Fractal Design demonstrated a beta version of Detailer, an amazing program that lets users paint 3D models with natural media tools. With Detailer, it is possible to paint onto a 2D image, and have it map in real-time onto a 3D model, or to paint directly onto the 3D model. The tool set seems to be inherited from Painter.

NisusWriter, a powerful word processor, seemed to be much more popular this year than last, despite the fact that the core software remained the same. Perhaps this was due to the large whiteboard provided, where people could write down their gripes about Word 6. Version 5.0 is supposed to ship sometime this fall, and will be an OpenDoc container.

Casady and Greene demonstrated and sold its newly acquired universal spelling checker: SpellCatcher. Formerly called Thunder 7, and marketed by Baseline, this control panel can check the spelling of any text that can be copied to the clipboard. I find it indispensable, and most of our other editors do as well.

OpenDoc had a large presence at the show, especially in Apple's Component Software area. People there were handing out LiveObjects business cards, with little containers of Mexican jumping beans. Unfortunately, Cyberdog 1.1 was not ready to ship, though I'm pleased to report that my jumping beans are still jumping.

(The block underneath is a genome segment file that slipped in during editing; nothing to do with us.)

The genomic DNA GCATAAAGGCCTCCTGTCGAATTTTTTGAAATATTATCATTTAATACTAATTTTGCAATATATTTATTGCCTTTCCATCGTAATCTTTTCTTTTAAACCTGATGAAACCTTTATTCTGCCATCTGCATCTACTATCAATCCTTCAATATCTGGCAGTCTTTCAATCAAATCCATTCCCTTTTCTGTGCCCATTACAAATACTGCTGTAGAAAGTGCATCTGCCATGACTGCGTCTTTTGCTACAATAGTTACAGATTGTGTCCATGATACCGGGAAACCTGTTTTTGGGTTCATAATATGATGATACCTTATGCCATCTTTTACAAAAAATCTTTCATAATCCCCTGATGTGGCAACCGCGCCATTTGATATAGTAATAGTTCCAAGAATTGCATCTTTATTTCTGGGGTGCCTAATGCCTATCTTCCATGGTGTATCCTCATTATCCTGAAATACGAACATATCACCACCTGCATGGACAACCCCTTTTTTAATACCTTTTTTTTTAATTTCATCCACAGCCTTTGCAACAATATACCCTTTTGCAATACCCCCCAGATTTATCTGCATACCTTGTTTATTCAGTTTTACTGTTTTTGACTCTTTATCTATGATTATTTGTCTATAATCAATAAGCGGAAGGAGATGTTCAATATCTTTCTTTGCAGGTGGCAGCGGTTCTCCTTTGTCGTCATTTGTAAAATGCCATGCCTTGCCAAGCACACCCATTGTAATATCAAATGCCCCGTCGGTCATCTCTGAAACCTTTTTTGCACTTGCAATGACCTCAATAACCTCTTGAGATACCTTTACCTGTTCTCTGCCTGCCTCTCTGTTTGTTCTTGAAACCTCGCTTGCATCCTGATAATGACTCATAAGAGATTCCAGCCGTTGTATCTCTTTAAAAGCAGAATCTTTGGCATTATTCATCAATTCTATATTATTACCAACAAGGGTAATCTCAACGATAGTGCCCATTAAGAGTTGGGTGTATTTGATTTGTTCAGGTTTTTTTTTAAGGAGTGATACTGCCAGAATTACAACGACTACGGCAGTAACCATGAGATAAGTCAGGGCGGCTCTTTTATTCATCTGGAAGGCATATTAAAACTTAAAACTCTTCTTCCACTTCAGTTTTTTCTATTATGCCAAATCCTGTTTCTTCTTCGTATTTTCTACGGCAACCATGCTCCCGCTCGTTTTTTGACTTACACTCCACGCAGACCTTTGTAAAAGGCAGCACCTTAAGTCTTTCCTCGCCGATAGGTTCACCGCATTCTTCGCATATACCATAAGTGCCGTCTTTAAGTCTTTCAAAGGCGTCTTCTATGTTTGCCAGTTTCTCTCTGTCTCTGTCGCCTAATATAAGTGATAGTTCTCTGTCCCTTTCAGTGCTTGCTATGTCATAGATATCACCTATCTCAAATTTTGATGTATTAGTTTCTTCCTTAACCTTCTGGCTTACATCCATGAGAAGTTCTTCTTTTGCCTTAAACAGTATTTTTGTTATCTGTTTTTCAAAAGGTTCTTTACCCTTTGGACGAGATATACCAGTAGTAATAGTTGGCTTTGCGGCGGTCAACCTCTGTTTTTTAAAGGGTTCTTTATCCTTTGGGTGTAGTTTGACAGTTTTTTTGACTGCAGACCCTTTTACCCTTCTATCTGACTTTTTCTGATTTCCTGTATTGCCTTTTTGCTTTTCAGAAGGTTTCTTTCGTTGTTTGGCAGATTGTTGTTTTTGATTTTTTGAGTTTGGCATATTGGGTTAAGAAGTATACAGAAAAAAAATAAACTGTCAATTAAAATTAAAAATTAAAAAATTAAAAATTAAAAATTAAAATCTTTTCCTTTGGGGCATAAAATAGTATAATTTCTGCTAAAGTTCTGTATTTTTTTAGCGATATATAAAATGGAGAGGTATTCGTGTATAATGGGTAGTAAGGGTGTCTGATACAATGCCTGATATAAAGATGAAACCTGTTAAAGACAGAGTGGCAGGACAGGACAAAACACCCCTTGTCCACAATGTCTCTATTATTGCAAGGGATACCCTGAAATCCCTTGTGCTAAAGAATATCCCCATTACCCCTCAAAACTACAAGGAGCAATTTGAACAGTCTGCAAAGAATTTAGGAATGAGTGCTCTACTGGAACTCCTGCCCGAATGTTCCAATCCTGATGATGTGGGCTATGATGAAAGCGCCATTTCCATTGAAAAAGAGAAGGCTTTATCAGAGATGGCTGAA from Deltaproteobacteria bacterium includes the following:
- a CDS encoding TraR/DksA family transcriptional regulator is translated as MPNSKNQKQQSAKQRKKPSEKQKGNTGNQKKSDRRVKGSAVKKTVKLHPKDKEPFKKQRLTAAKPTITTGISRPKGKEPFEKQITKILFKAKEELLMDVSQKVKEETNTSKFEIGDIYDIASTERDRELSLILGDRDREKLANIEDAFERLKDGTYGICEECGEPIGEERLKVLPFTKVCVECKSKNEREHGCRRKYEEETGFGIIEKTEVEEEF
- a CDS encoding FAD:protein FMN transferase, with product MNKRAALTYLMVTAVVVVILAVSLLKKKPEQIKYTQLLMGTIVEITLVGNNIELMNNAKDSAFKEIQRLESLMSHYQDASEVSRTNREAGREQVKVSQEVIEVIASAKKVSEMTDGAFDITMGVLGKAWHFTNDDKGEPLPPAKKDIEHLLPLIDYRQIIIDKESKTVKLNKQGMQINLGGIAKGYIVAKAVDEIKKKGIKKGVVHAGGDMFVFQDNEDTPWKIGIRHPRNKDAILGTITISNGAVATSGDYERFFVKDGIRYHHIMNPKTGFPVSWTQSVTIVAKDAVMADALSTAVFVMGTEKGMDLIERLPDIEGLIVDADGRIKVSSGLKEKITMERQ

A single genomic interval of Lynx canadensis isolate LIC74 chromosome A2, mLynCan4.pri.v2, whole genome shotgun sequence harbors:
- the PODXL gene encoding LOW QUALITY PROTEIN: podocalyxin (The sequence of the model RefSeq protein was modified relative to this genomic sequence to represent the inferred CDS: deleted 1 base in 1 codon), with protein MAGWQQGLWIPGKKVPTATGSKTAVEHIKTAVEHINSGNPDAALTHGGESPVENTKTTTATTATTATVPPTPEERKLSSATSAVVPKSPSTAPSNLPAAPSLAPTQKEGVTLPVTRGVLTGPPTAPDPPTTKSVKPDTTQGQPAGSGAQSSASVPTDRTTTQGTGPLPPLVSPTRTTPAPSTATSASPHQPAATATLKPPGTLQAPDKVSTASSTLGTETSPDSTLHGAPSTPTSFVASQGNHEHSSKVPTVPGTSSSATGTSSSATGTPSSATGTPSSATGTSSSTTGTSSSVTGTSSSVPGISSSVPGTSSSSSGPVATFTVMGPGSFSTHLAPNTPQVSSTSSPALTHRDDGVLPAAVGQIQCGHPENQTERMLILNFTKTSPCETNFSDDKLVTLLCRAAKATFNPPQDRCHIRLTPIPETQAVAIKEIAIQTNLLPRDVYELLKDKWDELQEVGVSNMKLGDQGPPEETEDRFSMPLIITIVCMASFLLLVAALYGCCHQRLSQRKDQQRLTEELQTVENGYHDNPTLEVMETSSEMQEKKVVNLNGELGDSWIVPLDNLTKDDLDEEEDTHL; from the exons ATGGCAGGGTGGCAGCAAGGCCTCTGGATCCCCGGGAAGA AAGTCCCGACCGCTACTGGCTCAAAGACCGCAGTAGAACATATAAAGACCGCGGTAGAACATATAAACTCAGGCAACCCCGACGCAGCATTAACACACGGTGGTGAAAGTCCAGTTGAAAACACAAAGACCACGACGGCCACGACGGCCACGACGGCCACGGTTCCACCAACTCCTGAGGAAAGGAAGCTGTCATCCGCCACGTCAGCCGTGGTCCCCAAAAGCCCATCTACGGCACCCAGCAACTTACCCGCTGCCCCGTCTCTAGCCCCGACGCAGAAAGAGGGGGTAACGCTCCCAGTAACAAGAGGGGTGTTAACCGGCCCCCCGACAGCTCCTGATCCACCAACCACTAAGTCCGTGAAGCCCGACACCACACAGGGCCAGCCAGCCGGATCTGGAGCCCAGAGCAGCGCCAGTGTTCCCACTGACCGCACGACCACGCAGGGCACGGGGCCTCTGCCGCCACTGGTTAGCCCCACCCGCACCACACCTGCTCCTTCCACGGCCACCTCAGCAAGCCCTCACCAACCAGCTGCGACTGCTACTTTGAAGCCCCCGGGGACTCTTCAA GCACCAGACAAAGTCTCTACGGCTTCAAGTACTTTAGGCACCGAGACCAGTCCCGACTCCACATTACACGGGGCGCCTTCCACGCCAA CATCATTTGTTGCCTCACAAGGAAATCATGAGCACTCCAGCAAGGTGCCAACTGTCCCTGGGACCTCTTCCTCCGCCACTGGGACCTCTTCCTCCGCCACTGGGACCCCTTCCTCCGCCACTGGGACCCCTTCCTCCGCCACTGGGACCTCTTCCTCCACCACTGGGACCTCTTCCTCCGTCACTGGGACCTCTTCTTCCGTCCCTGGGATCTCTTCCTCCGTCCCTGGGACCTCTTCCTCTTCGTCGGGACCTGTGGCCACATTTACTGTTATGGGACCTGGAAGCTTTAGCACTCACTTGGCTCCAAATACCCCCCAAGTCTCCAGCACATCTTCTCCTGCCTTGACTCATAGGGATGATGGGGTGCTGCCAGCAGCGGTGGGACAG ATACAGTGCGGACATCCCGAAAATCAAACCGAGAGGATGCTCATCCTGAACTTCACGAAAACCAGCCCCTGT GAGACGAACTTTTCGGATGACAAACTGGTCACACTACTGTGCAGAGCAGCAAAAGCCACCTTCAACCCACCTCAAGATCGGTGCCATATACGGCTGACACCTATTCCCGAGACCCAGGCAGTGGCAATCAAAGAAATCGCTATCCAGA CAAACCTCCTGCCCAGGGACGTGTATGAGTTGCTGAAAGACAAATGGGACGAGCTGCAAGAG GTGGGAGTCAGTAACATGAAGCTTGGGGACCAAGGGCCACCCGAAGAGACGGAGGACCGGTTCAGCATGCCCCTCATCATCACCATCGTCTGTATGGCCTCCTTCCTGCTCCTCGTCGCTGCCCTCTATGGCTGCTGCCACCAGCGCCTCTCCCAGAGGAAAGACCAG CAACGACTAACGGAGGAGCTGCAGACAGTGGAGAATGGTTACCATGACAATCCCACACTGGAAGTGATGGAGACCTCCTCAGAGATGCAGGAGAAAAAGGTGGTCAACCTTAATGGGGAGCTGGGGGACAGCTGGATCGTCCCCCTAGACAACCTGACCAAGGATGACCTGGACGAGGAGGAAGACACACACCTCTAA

MetaTools demonstrated its consumer special effects package titled Kai's PowerGoo. This amazing software, which produces results similar to Flo and Morph, works in real time, and has an extremely simple user interface. Don't let that fool you though, this software can create effects and animations faster than any other of its kind, and for $49, it's an excellent value too.

The Future

More than anything else, this summer's MacWorld Expo demonstrated that despite rumors that "Apple is dying," the Mac software and hardware companies are just as busy as ever. They are continuing to innovate, improve, and refine their flagship products, while at the same time developing new and entirely original pieces that are both useful and fun to have on the desktop.

"The Personal Computing Paradigm" is ©1996 by Michael Tsai, [apple graphic]